Scottish National Dictionary (1700–)

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BOW, v.3 See also Boo, v.2 [bʌu Sc., but s.Sc. + bɔu, see P.L.D. §§ 101, 106]

1. To assume a bent or crooked shape. Also fig. Given in N.E.D. as obs. except dial. Gen.Sc. Bnff. 1719  Annals Bnff. (ed. Cramond 1891) I. 191:
Dean of Guild is ordered to make one of strong tymber that will not bend nor bow.
Per. c.1800  Lady Nairne Songs (ed. Rogers 1905) 174:
His legs they are bow'd.
Edb. 1828  D. M. Moir Mansie Wauch (1839) xviii.:
Duncan was not so bowed in the intellect as ye imagine.
Ayr. 1786  Burns Halloween iv.:
An' pow't, for want o' better shift, A runt was like a sow-tail, Sae bow't that night.

ppl.adj. bow'd, bowed, bowt, bowyt, crooked, bent. Sc. 1887  Jam.6, s.v. bowyt:
A bowt saxpence.
Edb. 1851  A. Maclagan Sk. from Nature 140:
Yon auld bowed pair o' rusty tangs.
centr.Rxb. 1923  Watson W.-B.:
Bow'd. Having bandy legs.

2. “To turn down (the eyelid), hence, to close (the eye)” (Abd.9, Slg.3, Arg.1, Ayr.8 1935). Sc. 1826  Wilson Noctes Amb. (1855) I. 238–239:
And aften hae I risen without ever having bowed an ee.
wm.Sc. 1835  Laird of Logan I. 136:
I'm sure he hasna bowed an e'e this twa nights wi't.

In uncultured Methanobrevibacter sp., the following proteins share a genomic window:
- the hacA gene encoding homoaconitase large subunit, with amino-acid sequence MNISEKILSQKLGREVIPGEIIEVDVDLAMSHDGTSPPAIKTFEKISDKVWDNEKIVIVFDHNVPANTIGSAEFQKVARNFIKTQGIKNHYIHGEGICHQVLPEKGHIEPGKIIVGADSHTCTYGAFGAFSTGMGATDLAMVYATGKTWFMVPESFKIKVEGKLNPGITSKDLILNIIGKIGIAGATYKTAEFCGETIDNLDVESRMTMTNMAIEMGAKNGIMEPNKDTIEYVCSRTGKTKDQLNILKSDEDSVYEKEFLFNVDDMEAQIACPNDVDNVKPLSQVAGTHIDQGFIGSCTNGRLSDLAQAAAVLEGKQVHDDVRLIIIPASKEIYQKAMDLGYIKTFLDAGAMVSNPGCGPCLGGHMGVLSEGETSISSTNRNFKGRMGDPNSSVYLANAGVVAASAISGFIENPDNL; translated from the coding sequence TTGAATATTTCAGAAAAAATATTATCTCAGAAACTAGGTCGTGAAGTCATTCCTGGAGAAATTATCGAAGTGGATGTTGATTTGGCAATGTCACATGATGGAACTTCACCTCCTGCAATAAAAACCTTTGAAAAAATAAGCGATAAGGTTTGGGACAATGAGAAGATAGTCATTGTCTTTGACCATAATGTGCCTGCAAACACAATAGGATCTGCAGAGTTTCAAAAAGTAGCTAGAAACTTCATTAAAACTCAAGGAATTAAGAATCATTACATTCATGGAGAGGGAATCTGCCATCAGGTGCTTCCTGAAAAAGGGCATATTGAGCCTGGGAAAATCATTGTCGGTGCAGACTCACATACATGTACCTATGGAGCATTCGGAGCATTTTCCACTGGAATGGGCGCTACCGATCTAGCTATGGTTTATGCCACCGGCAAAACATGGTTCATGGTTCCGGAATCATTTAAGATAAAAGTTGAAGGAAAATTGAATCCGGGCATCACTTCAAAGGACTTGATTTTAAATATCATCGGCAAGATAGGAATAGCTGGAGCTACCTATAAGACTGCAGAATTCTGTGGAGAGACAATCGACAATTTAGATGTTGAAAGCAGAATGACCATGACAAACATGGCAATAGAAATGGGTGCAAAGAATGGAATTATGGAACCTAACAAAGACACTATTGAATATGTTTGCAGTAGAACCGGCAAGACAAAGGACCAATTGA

3. Combs.: (1) bowbackit, bow't backet, bent in the back; cf. Boo, v.2, 4 (1); (2) bowd-leggit, having bandy legs; (3) bow-hocht, -hough'd, “bent in the legs” (Mry.1 1925), “bandy-legged” (Bnff.7 1925; Ags.1, Fif.10 1935); (4) bow-ribbit, bent or curved in the ribs or spars. (1) Sc. 1896  A. Cheviot Proverbs 416:
Ye'll ne'er grow bowbackit bearing your friends.
Bnff. 1856  J. Collie Poems and Lyrics 112;
2 :
I think ye're cracket fairly, To say that ye would marry Bob, A puir bow't backet carlie.
(2) Ags.(D) 1894  J. B. Salmond My Man Sandy (1899) viii.:
He's a snod bit stockie — a little beld, an' bowd-leggit, an' wants a thoom.
(3) Bch.(D) 1930  P. Giles in Abd. Univ. Rev. (March) 105:
Ye'll be mair concern't i' the noo' 'at the deems 'ull think ye bow-hocht.
Abd. 1832–1846  P. Buchan in Whistle-Binkie (2nd Series 1842) 16:
She was bow-hough'd and humph-back'd, twined like a stair.
Ayr. 1792  Burns Willie Wastle (Cent. ed.) iii.:
She's bow-hough'd, she's hem-shin'd, Ae limpin leg a hand-breed shorter.
(4) Abd. 1879  G. Macdonald Sir Gibbie xxxii.;
2 :
It's [an auld umbrella] auld an' casten an' bow-ribbit, it's true.

[O.Sc. bow, bowe, bouw, bou, (1) to bend or curve, etc.; (2) to cause to bend or curve; Mid.Eng. bow (e), bou (e), etc., early bouȝe (n), buȝe (n), O.E. būgan (D.O.S.T.). The mod. bow forms are prob. due to ablaut variant bog- of būgan, to bend, or to the influence of Bow, n.4]

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"Bow v.3". Dictionary of the Scots Language. 2004. Scottish Language Dictionaries Ltd. Accessed 18 Nov 2018 <>



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